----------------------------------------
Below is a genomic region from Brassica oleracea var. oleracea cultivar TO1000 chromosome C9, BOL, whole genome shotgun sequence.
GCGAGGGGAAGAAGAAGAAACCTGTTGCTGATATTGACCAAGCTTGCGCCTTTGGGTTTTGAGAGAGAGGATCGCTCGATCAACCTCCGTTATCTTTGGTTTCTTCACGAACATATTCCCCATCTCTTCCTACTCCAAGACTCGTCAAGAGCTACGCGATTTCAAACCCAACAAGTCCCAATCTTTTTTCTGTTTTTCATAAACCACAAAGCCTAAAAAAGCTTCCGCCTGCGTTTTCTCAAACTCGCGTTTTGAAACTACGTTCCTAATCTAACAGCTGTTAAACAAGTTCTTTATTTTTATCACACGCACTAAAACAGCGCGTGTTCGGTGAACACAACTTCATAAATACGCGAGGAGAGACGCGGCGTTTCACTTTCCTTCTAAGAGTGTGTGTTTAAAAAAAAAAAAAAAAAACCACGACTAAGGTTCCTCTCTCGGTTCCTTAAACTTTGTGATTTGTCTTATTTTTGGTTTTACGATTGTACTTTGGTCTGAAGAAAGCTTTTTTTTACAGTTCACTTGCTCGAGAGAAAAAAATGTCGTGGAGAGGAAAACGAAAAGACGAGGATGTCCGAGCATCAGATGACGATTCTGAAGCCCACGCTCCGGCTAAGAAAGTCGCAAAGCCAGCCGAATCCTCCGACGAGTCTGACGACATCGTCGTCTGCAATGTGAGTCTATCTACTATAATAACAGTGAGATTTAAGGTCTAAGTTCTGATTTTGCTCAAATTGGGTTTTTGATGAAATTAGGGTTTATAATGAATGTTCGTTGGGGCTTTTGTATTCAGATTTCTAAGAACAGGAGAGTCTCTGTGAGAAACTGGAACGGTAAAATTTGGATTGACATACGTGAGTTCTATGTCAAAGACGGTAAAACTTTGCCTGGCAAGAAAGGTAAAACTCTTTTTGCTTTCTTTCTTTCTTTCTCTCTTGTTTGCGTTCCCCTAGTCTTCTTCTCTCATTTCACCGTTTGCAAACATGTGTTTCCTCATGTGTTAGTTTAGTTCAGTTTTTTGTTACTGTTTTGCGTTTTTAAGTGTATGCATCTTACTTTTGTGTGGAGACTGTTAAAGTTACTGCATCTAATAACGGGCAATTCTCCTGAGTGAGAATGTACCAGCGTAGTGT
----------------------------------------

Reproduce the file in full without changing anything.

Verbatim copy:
Below is a genomic region from Brassica oleracea var. oleracea cultivar TO1000 chromosome C9, BOL, whole genome shotgun sequence.
GCGAGGGGAAGAAGAAGAAACCTGTTGCTGATATTGACCAAGCTTGCGCCTTTGGGTTTTGAGAGAGAGGATCGCTCGATCAACCTCCGTTATCTTTGGTTTCTTCACGAACATATTCCCCATCTCTTCCTACTCCAAGACTCGTCAAGAGCTACGCGATTTCAAACCCAACAAGTCCCAATCTTTTTTCTGTTTTTCATAAACCACAAAGCCTAAAAAAGCTTCCGCCTGCGTTTTCTCAAACTCGCGTTTTGAAACTACGTTCCTAATCTAACAGCTGTTAAACAAGTTCTTTATTTTTATCACACGCACTAAAACAGCGCGTGTTCGGTGAACACAACTTCATAAATACGCGAGGAGAGACGCGGCGTTTCACTTTCCTTCTAAGAGTGTGTGTTTAAAAAAAAAAAAAAAAAACCACGACTAAGGTTCCTCTCTCGGTTCCTTAAACTTTGTGATTTGTCTTATTTTTGGTTTTACGATTGTACTTTGGTCTGAAGAAAGCTTTTTTTTACAGTTCACTTGCTCGAGAGAAAAAAATGTCGTGGAGAGGAAAACGAAAAGACGAGGATGTCCGAGCATCAGATGACGATTCTGAAGCCCACGCTCCGGCTAAGAAAGTCGCAAAGCCAGCCGAATCCTCCGACGAGTCTGACGACATCGTCGTCTGCAATGTGAGTCTATCTACTATAATAACAGTGAGATTTAAGGTCTAAGTTCTGATTTTGCTCAAATTGGGTTTTTGATGAAATTAGGGTTTATAATGAATGTTCGTTGGGGCTTTTGTATTCAGATTTCTAAGAACAGGAGAGTCTCTGTGAGAAACTGGAACGGTAAAATTTGGATTGACATACGTGAGTTCTATGTCAAAGACGGTAAAACTTTGCCTGGCAAGAAAGGTAAAACTCTTTTTGCTTTCTTTCTTTCTTTCTCTCTTGTTTGCGTTCCCCTAGTCTTCTTCTCTCATTTCACCGTTTGCAAACATGTGTTTCCTCATGTGTTAGTTTAGTTCAGTTTTTTGTTACTGTTTTGCGTTTTTAAGTGTATGCATCTTACTTTTGTGTGGAGACTGTTAAAGTTACTGCATCTAATAACGGGCAATTCTCCTGAGTGAGAATGTACCAGCGTAGTGT